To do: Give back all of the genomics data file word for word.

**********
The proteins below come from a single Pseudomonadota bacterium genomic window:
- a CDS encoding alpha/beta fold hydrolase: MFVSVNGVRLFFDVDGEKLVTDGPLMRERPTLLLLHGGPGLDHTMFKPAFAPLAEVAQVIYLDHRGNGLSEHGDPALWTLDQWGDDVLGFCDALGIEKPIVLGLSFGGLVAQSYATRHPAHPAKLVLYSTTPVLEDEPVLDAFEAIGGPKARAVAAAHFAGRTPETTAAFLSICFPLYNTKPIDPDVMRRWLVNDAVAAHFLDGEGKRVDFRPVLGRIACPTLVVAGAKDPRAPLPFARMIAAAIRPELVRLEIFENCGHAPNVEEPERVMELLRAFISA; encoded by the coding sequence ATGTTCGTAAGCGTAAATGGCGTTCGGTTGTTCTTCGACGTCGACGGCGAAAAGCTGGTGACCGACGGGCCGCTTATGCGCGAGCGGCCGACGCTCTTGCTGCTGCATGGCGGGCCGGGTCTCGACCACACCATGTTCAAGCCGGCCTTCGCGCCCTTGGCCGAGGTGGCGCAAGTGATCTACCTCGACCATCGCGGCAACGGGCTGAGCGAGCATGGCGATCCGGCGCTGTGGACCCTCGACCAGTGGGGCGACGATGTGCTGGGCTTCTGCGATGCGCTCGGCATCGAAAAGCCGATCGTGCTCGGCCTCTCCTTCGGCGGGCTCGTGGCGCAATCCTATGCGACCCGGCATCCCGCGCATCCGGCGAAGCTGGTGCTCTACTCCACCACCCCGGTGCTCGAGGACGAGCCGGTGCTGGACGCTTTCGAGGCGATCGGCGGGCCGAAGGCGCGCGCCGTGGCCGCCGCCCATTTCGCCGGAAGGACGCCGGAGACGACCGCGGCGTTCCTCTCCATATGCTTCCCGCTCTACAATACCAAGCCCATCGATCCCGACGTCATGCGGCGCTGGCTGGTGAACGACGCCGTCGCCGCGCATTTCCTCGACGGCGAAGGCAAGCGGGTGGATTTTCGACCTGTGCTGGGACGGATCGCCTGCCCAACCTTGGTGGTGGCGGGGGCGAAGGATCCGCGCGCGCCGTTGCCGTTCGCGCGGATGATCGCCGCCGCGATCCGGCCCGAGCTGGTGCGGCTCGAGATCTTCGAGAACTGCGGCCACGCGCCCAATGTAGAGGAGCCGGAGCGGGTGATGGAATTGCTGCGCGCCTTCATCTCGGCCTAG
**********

The proteins below come from a single Pseudomonadota bacterium genomic window:
- a CDS encoding alpha/beta fold hydrolase: MFVSVNGVRLFFDVDGEKLVTDGPLMRERPTLLLLHGGPGLDHTMFKPAFAPLAEVAQVIYLDHRGNGLSEHGDPALWTLDQWGDDVLGFCDALGIEKPIVLGLSFGGLVAQSYATRHPAHPAKLVLYSTTPVLEDEPVLDAFEAIGGPKARAVAAAHFAGRTPETTAAFLSICFPLYNTKPIDPDVMRRWLVNDAVAAHFLDGEGKRVDFRPVLGRIACPTLVVAGAKDPRAPLPFARMIAAAIRPELVRLEIFENCGHAPNVEEPERVMELLRAFISA; encoded by the coding sequence ATGTTCGTAAGCGTAAATGGCGTTCGGTTGTTCTTCGACGTCGACGGCGAAAAGCTGGTGACCGACGGGCCGCTTATGCGCGAGCGGCCGACGCTCTTGCTGCTGCATGGCGGGCCGGGTCTCGACCACACCATGTTCAAGCCGGCCTTCGCGCCCTTGGCCGAGGTGGCGCAAGTGATCTACCTCGACCATCGCGGCAACGGGCTGAGCGAGCATGGCGATCCGGCGCTGTGGACCCTCGACCAGTGGGGCGACGATGTGCTGGGCTTCTGCGATGCGCTCGGCATCGAAAAGCCGATCGTGCTCGGCCTCTCCTTCGGCGGGCTCGTGGCGCAATCCTATGCGACCCGGCATCCCGCGCATCCGGCGAAGCTGGTGCTCTACTCCACCACCCCGGTGCTCGAGGACGAGCCGGTGCTGGACGCTTTCGAGGCGATCGGCGGGCCGAAGGCGCGCGCCGTGGCCGCCGCCCATTTCGCCGGAAGGACGCCGGAGACGACCGCGGCGTTCCTCTCCATATGCTTCCCGCTCTACAATACCAAGCCCATCGATCCCGACGTCATGCGGCGCTGGCTGGTGAACGACGCCGTCGCCGCGCATTTCCTCGACGGCGAAGGCAAGCGGGTGGATTTTCGACCTGTGCTGGGACGGATCGCCTGCCCAACCTTGGTGGTGGCGGGGGCGAAGGATCCGCGCGCGCCGTTGCCGTTCGCGCGGATGATCGCCGCCGCGATCCGGCCCGAGCTGGTGCGGCTCGAGATCTTCGAGAACTGCGGCCACGCGCCCAATGTAGAGGAGCCGGAGCGGGTGATGGAATTGCTGCGCGCCTTCATCTCGGCCTAG